This year’s Recognised Seasonal Employer Conference is in Samoa, the first time the conference has been held in an RSE partner nation.

The conference, on July 9 – 11 in Apia, will be jointly hosted by Horticulture New Zealand and the Government of Samoa. It is for the employers, government agencies and RSE communities who support the RSE programme.

RSE brings about 9000 workers from a number of Pacific Island states to New Zealand every year to work for the 120 horticulture and viticulture recognised seasonal employers registered to be part of the programme. It supplements a total horticulture Kiwi workforce of 50,000.

Horticulture New Zealand has previously hosted the conference every year in New Zealand.

“The Honourable Prime Minister of Samoa Tuilaepa Sailele Malielegaoi attended our conference in Wellington last year and issued an invitation for us to hold the conference in Samoa. Which we are pleased to accept,” HortNZ chief executive Peter Silcock says.

Holding the conference in the Pacific reflects the partnerships that have developed with Pacific island governments and communities through the RSE Scheme.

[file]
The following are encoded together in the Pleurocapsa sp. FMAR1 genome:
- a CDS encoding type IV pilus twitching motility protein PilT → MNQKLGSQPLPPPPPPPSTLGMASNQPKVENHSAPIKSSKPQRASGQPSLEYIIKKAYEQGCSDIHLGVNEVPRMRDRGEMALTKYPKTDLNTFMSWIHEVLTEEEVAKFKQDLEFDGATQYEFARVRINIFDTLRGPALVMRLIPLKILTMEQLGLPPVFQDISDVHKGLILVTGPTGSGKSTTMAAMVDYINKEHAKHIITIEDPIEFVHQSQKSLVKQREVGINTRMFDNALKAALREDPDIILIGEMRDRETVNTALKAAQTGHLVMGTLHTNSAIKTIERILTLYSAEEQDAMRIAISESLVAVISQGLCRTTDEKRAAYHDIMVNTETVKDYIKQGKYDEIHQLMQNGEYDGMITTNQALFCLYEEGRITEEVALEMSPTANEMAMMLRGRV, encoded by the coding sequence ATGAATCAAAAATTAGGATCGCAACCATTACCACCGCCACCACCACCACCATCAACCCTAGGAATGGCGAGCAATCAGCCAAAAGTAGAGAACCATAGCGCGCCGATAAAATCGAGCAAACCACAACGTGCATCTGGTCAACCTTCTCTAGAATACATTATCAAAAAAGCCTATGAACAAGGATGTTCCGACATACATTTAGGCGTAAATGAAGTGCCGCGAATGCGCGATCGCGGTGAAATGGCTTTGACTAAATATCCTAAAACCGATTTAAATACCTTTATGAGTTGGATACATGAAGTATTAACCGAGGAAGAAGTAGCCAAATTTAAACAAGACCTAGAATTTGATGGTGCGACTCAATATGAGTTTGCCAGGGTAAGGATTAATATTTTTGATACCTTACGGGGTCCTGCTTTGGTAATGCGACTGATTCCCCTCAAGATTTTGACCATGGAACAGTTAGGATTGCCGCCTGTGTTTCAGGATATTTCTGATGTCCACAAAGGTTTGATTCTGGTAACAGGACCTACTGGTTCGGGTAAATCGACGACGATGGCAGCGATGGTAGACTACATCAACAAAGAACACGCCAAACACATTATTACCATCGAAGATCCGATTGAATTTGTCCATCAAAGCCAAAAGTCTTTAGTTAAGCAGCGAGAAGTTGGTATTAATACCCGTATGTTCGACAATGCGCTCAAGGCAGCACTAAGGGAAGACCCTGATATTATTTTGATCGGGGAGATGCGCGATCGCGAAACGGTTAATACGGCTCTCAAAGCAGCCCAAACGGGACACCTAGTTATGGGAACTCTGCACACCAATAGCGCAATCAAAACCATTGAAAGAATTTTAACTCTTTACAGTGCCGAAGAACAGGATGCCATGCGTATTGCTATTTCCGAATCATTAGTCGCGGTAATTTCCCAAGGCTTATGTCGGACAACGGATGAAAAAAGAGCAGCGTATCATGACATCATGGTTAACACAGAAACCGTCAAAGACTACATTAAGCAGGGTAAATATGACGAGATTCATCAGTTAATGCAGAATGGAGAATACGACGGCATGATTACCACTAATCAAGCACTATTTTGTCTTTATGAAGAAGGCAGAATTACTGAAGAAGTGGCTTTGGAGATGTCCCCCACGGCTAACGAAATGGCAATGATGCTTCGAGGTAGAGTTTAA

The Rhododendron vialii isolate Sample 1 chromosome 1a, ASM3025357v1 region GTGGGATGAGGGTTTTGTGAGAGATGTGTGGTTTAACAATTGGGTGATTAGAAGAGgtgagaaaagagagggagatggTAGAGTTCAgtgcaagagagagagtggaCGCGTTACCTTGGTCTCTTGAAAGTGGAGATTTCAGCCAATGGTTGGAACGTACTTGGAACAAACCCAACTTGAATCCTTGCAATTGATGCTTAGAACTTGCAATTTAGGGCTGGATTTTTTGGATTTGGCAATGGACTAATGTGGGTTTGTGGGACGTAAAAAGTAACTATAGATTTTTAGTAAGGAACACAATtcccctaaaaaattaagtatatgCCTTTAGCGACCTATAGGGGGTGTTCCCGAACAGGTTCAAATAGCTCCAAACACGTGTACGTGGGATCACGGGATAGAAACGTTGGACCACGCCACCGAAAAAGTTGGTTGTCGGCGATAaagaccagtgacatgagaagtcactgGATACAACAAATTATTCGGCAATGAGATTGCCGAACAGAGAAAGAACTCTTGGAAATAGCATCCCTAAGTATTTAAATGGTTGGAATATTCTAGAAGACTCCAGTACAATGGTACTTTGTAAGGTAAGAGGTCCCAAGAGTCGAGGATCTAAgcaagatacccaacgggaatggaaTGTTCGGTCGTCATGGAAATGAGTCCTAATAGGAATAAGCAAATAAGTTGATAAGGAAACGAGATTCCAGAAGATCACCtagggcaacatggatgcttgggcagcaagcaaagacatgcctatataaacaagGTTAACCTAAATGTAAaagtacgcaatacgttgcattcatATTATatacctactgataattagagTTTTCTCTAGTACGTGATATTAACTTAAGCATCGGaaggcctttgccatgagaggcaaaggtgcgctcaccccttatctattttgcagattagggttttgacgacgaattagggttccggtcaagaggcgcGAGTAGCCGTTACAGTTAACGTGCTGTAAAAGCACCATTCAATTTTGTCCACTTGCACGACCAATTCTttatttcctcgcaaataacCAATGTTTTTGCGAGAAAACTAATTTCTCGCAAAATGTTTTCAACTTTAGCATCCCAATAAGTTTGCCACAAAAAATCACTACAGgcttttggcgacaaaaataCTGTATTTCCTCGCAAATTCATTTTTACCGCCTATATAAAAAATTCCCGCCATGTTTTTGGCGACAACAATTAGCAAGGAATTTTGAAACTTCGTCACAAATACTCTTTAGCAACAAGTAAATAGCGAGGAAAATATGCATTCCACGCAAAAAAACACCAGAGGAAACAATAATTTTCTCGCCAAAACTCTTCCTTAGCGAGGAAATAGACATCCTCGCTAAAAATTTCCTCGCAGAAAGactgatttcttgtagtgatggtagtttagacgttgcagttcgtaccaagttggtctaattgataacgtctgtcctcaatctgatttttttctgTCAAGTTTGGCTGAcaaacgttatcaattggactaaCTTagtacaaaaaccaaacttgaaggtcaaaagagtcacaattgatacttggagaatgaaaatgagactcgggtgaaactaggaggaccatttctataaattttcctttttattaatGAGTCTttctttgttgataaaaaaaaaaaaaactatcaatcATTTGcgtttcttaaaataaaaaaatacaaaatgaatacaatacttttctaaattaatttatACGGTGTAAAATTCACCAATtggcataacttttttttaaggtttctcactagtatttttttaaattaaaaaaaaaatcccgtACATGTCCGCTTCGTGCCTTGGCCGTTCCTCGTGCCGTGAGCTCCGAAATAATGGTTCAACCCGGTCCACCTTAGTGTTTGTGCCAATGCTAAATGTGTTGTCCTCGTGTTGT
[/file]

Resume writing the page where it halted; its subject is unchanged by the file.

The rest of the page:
“I am thrilled my invitation has been accepted,” Prime Minister Tuilaepa says.

“The RSE programme is very beneficial to Samoa and continues to have a positive impact on our sending communities and workers’ families. Although the conference will be based in Apia, we intend to showcase a lot more of the country and give our visitors a taste of what Samoa has to offer. This will only build the positive relations we have already developed. It is a great opportunity.”

The conference theme “RSE: Is Just The Beginning” reflects the added value the programme brings to the Pacific and the New Zealand horticulture and viticulture industries.

“The conference will also look at how RSE has expanded the total horticulture workforce. It is still a ‘Kiwis First’ programme, because the additional staff mean we can employ more Kiwis,” Peter says.

The conference will also discuss how the funds earned and skills developed by RSE workers can be used to build further self-reliance in the Pacific.

Recent natural disasters in the Pacific, the tsunami in Samoa in 2009 and Cyclone Pam this year, have highlighted the way RSE helps to build resilience into Pacific Island communities.

“Despite the devastation in Vanuatu many workers have opted to stay in New Zealand to earn money to fund the rebuild. We know this is a big call and admire their resilience and determination,” Peter says.

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